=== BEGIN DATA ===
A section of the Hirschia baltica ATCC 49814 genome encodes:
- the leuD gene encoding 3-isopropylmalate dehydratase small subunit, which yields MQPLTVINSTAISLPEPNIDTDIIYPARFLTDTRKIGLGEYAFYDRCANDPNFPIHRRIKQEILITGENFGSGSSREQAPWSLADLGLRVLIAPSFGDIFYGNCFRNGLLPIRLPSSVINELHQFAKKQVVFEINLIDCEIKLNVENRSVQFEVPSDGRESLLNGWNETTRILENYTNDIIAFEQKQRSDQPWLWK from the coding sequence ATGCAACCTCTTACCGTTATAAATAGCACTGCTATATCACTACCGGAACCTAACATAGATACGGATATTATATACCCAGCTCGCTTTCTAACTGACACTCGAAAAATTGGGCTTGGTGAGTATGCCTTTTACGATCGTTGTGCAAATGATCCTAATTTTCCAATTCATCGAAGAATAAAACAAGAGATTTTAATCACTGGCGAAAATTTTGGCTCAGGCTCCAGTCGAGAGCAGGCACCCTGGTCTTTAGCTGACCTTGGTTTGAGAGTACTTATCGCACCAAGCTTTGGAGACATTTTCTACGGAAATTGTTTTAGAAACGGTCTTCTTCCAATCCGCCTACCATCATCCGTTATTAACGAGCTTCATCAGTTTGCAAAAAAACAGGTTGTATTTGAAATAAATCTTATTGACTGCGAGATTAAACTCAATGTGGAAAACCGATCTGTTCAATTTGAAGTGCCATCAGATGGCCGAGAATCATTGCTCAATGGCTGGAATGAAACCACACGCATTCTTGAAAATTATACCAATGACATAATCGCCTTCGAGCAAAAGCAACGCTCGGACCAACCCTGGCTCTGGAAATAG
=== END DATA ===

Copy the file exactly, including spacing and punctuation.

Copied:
A section of the Hirschia baltica ATCC 49814 genome encodes:
- the leuD gene encoding 3-isopropylmalate dehydratase small subunit, which yields MQPLTVINSTAISLPEPNIDTDIIYPARFLTDTRKIGLGEYAFYDRCANDPNFPIHRRIKQEILITGENFGSGSSREQAPWSLADLGLRVLIAPSFGDIFYGNCFRNGLLPIRLPSSVINELHQFAKKQVVFEINLIDCEIKLNVENRSVQFEVPSDGRESLLNGWNETTRILENYTNDIIAFEQKQRSDQPWLWK from the coding sequence ATGCAACCTCTTACCGTTATAAATAGCACTGCTATATCACTACCGGAACCTAACATAGATACGGATATTATATACCCAGCTCGCTTTCTAACTGACACTCGAAAAATTGGGCTTGGTGAGTATGCCTTTTACGATCGTTGTGCAAATGATCCTAATTTTCCAATTCATCGAAGAATAAAACAAGAGATTTTAATCACTGGCGAAAATTTTGGCTCAGGCTCCAGTCGAGAGCAGGCACCCTGGTCTTTAGCTGACCTTGGTTTGAGAGTACTTATCGCACCAAGCTTTGGAGACATTTTCTACGGAAATTGTTTTAGAAACGGTCTTCTTCCAATCCGCCTACCATCATCCGTTATTAACGAGCTTCATCAGTTTGCAAAAAAACAGGTTGTATTTGAAATAAATCTTATTGACTGCGAGATTAAACTCAATGTGGAAAACCGATCTGTTCAATTTGAAGTGCCATCAGATGGCCGAGAATCATTGCTCAATGGCTGGAATGAAACCACACGCATTCTTGAAAATTATACCAATGACATAATCGCCTTCGAGCAAAAGCAACGCTCGGACCAACCCTGGCTCTGGAAATAG